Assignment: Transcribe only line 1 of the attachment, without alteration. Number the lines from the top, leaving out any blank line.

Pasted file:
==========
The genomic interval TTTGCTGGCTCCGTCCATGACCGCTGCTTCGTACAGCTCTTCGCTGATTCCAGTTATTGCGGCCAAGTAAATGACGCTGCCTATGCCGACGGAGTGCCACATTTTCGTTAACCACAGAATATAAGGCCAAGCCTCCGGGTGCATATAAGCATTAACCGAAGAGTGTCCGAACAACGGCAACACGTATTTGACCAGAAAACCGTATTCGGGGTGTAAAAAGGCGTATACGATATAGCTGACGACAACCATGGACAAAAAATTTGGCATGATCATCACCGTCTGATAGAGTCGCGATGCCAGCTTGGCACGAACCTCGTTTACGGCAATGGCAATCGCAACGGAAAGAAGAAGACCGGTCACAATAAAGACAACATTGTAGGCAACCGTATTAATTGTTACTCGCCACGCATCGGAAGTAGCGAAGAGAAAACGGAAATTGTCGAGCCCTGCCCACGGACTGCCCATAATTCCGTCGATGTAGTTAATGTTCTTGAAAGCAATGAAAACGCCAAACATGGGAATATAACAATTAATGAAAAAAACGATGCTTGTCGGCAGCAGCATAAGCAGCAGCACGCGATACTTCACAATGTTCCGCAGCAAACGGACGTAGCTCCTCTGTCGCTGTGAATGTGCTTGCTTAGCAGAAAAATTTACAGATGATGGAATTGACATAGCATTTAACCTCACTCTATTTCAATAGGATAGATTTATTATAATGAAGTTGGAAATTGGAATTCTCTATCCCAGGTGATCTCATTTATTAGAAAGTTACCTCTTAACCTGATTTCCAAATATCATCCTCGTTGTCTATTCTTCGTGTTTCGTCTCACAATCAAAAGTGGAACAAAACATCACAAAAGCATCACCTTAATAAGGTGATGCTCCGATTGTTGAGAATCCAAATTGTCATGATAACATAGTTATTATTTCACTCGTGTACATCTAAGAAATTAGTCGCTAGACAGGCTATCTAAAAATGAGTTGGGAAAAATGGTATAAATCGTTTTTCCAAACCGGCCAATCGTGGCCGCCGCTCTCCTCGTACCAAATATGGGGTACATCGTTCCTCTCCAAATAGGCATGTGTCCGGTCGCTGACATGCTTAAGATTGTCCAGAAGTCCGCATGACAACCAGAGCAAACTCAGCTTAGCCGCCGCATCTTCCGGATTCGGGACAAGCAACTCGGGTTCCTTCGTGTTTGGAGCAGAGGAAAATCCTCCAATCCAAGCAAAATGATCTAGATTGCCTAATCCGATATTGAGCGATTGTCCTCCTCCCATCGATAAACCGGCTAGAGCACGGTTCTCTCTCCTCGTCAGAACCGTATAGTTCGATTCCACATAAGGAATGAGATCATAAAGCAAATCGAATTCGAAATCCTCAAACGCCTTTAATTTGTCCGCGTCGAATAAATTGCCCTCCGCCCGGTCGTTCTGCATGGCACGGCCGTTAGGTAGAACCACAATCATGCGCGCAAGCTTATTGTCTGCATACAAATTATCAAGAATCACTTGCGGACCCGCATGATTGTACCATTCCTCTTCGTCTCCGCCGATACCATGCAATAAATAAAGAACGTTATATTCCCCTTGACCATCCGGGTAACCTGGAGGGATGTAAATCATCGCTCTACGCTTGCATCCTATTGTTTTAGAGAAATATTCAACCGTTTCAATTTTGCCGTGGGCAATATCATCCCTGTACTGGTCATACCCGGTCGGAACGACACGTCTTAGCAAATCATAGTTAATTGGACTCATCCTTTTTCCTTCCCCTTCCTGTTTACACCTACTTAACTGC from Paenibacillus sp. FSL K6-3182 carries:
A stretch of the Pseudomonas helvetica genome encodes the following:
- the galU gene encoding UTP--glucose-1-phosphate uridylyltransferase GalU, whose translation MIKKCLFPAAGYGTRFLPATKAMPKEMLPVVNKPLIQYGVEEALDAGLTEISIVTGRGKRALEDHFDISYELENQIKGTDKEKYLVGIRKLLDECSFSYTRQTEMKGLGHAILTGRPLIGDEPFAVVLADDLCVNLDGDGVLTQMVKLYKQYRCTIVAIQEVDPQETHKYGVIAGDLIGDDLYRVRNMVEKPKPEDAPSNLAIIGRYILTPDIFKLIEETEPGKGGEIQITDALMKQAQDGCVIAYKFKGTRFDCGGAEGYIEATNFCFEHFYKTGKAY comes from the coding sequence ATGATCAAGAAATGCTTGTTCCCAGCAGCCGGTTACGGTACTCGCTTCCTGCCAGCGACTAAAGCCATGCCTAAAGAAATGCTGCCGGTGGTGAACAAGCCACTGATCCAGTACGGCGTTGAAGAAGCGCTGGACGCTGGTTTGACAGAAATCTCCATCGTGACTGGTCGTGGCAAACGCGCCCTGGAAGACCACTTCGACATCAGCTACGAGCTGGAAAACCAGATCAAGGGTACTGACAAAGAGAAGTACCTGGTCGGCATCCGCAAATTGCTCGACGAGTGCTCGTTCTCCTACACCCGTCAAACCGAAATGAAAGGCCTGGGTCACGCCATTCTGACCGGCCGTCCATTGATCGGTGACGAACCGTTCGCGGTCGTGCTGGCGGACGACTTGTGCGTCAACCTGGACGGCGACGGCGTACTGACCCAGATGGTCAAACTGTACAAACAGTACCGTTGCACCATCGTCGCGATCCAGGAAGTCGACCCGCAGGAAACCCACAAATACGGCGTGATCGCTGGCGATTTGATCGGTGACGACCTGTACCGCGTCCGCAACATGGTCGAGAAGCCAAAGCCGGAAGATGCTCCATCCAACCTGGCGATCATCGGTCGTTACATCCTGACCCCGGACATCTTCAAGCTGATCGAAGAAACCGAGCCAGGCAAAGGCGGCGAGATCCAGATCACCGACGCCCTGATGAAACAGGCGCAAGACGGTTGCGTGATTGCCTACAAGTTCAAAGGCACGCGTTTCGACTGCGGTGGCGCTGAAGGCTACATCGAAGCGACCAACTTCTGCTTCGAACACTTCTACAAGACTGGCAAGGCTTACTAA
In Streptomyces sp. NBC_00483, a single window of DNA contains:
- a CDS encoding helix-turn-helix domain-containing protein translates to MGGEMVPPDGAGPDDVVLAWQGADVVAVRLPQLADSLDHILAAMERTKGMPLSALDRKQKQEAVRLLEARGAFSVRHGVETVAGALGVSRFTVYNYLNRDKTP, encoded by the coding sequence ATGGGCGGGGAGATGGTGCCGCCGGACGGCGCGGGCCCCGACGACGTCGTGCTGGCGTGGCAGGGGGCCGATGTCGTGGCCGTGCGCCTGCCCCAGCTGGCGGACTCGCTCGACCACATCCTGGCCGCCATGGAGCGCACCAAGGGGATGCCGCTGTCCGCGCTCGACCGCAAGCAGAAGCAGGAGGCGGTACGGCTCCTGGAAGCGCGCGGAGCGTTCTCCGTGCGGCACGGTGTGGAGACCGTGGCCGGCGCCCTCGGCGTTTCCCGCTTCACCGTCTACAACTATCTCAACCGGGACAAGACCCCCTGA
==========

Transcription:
The genomic interval TTTGCTGGCTCCGTCCATGACCGCTGCTTCGTACAGCTCTTCGCTGATTCCAGTTATTGCGGCCAAGTAAATGACGCTGCCTATGCCGACGGAGTGCCACATTTTCGTTAACCACAGAATATAAGGCCAAGCCTCCGGGTGCATATAAGCATTAACCGAAGAGTGTCCGAACAACGGCAACACGTATTTGACCAGAAAACCGTATTCGGGGTGTAAAAAGGCGTATACGATATAGCTGACGACAACCATGGACAAAAAATTTGGCATGATCATCACCGTCTGATAGAGTCGCGATGCCAGCTTGGCACGAACCTCGTTTACGGCAATGGCAATCGCAACGGAAAGAAGAAGACCGGTCACAATAAAGACAACATTGTAGGCAACCGTATTAATTGTTACTCGCCACGCATCGGAAGTAGCGAAGAGAAAACGGAAATTGTCGAGCCCTGCCCACGGACTGCCCATAATTCCGTCGATGTAGTTAATGTTCTTGAAAGCAATGAAAACGCCAAACATGGGAATATAACAATTAATGAAAAAAACGATGCTTGTCGGCAGCAGCATAAGCAGCAGCACGCGATACTTCACAATGTTCCGCAGCAAACGGACGTAGCTCCTCTGTCGCTGTGAATGTGCTTGCTTAGCAGAAAAATTTACAGATGATGGAATTGACATAGCATTTAACCTCACTCTATTTCAATAGGATAGATTTATTATAATGAAGTTGGAAATTGGAATTCTCTATCCCAGGTGATCTCATTTATTAGAAAGTTACCTCTTAACCTGATTTCCAAATATCATCCTCGTTGTCTATTCTTCGTGTTTCGTCTCACAATCAAAAGTGGAACAAAACATCACAAAAGCATCACCTTAATAAGGTGATGCTCCGATTGTTGAGAATCCAAATTGTCATGATAACATAGTTATTATTTCACTCGTGTACATCTAAGAAATTAGTCGCTAGACAGGCTATCTAAAAATGAGTTGGGAAAAATGGTATAAATCGTTTTTCCAAACCGGCCAATCGTGGCCGCCGCTCTCCTCGTACCAAATATGGGGTACATCGTTCCTCTCCAAATAGGCATGTGTCCGGTCGCTGACATGCTTAAGATTGTCCAGAAGTCCGCATGACAACCAGAGCAAACTCAGCTTAGCCGCCGCATCTTCCGGATTCGGGACAAGCAACTCGGGTTCCTTCGTGTTTGGAGCAGAGGAAAATCCTCCAATCCAAGCAAAATGATCTAGATTGCCTAATCCGATATTGAGCGATTGTCCTCCTCCCATCGATAAACCGGCTAGAGCACGGTTCTCTCTCCTCGTCAGAACCGTATAGTTCGATTCCACATAAGGAATGAGATCATAAAGCAAATCGAATTCGAAATCCTCAAACGCCTTTAATTTGTCCGCGTCGAATAAATTGCCCTCCGCCCGGTCGTTCTGCATGGCACGGCCGTTAGGTAGAACCACAATCATGCGCGCAAGCTTATTGTCTGCATACAAATTATCAAGAATCACTTGCGGACCCGCATGATTGTACCATTCCTCTTCGTCTCCGCCGATACCATGCAATAAATAAAGAACGTTATATTCCCCTTGACCATCCGGGTAACCTGGAGGGATGTAAATCATCGCTCTACGCTTGCATCCTATTGTTTTAGAGAAATATTCAACCGTTTCAATTTTGCCGTGGGCAATATCATCCCTGTACTGGTCATACCCGGTCGGAACGACACGTCTTAGCAAATCATAGTTAATTGGACTCATCCTTTTTCCTTCCCCTTCCTGTTTACACCTACTTAACTGC from Paenibacillus sp. FSL K6-3182 carries: